AICD Implantation Specialist in Shalimar Bagh Delhi


AICD Implantation

An implantable cardioverter defibrillator (ICD or AICD) is a device that inserts a lead (wire) into the left ventricle and monitors the heart's rhythm.

It is implanted in the same manner as a single chamber pacemaker. The generator is located in the upper part of the chest, with venous access through the Subclavian vein. Therapies are delivered via anti-tachycardia pacemakers (ATP) and shocks that induce sinus rhythm after prolonged ventricular tachycardia or ventricular fibrillation, both of which are life-threatening conditions.

In order to prevent sudden heart death ICDs can be used:

ICDs can prevent sudden cardiac death in patients with a previous myocardial infarction and a left ventricular ejection percentage of less than 30%. The MI must have occurred at least 40 days prior to the event to allow for recovery of LV systolic function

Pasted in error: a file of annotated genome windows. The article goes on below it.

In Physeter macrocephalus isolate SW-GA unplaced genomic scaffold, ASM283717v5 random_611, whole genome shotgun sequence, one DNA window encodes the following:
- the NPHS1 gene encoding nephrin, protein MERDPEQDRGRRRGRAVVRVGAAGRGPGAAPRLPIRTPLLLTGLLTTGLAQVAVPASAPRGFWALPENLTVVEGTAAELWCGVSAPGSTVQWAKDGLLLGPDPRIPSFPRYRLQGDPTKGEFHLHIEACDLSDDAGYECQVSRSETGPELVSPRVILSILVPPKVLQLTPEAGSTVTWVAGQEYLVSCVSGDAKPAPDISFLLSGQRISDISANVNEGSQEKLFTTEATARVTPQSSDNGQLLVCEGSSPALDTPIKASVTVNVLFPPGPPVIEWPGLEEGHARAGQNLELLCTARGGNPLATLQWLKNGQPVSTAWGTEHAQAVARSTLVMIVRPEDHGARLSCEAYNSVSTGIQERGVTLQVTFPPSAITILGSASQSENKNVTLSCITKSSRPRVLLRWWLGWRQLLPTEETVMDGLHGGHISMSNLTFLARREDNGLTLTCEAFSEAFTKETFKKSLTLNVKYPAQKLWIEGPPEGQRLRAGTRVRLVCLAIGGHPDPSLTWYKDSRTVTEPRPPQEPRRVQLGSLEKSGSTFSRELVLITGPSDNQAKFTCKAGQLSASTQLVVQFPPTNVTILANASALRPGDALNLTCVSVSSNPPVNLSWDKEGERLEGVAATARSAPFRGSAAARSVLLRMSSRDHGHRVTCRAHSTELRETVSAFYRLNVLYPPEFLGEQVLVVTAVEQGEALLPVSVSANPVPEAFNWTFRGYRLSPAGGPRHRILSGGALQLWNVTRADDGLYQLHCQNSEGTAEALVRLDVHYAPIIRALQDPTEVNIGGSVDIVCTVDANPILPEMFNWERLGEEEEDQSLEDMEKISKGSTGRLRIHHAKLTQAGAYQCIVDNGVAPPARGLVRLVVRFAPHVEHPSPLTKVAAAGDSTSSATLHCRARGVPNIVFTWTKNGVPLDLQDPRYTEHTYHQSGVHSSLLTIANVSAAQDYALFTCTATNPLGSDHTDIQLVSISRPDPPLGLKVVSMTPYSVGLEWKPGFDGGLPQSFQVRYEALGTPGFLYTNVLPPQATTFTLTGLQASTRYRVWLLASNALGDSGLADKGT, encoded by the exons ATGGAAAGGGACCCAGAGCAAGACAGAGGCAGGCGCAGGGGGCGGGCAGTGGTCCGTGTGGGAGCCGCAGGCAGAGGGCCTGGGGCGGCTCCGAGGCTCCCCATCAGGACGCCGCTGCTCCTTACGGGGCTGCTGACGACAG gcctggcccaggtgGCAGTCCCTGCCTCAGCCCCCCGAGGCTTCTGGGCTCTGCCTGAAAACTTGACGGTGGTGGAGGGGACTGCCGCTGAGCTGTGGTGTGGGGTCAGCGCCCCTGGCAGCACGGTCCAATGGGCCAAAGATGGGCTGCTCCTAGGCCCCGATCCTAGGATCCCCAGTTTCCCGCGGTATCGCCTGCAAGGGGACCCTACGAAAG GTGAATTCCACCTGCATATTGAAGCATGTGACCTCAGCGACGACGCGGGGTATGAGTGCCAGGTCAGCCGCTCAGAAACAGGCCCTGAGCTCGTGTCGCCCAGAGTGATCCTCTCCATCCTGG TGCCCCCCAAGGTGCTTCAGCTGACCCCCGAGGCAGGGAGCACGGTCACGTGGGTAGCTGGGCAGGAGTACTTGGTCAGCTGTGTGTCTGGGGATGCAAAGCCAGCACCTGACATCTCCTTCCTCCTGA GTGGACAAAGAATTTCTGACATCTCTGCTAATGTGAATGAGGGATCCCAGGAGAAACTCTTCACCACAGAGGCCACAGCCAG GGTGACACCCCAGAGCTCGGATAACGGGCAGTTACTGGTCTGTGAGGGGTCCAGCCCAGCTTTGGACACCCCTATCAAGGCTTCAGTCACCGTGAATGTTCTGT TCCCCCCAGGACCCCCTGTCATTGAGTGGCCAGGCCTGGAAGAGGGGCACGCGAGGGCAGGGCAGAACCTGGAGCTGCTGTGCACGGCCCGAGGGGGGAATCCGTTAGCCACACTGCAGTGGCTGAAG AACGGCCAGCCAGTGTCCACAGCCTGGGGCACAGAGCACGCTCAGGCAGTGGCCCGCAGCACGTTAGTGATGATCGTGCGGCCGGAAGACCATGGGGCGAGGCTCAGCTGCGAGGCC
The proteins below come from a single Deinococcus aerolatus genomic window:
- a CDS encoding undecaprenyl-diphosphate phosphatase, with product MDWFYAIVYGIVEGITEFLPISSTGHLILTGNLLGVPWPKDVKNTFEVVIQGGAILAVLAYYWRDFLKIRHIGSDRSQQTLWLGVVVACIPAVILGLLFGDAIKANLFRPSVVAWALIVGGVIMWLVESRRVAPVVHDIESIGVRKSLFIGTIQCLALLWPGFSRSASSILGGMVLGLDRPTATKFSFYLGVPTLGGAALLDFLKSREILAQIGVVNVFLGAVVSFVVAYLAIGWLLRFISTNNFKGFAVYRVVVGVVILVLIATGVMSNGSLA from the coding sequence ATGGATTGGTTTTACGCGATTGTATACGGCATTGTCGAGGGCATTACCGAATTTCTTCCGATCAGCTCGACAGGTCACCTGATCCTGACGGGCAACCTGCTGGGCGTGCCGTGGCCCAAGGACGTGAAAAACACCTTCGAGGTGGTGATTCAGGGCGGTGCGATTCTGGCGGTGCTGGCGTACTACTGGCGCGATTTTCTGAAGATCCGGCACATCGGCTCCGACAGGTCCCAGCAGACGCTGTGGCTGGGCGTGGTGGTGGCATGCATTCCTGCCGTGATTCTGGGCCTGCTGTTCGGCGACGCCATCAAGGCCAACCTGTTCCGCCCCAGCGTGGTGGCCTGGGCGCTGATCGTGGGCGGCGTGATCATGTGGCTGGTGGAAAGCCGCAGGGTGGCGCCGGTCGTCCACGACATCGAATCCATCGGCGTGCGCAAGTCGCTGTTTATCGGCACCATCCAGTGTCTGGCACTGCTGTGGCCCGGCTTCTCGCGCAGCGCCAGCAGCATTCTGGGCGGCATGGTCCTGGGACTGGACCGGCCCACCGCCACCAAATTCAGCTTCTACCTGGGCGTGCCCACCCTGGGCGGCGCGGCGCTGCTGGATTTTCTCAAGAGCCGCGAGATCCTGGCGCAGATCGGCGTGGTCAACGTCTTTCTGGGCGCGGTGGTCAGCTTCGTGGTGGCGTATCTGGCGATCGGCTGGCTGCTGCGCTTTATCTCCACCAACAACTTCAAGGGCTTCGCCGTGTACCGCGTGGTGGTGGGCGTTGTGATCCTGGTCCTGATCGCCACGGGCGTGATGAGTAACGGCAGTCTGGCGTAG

Patients with systolic heart failure (New York Heart Association, functional classes II or III) and an ejection fraction less than 35%. The best medical treatment is required, and at least three months have passed if systolic function returns to an ejection percentage greater than 35% for patients with non-ischemic cardiomyopathy or those with ischemic cardiomyopathy who underwent bypass surgery.

ICDs may also be indicated in the case of hypertrophic obstructive cardiac myopathy (HOCM), if one or more of the following criteria are met:

  • The thickness of the interventricular septum is 30 mm or greater.
  • A confirmed ventricular tachycardia or cardiac arrest.
  • The family history is a risk factor for sudden cardiac death.
  • Systolic function of the left ventricle, the development of wall thinned (also known as "burnt out" left ventricle).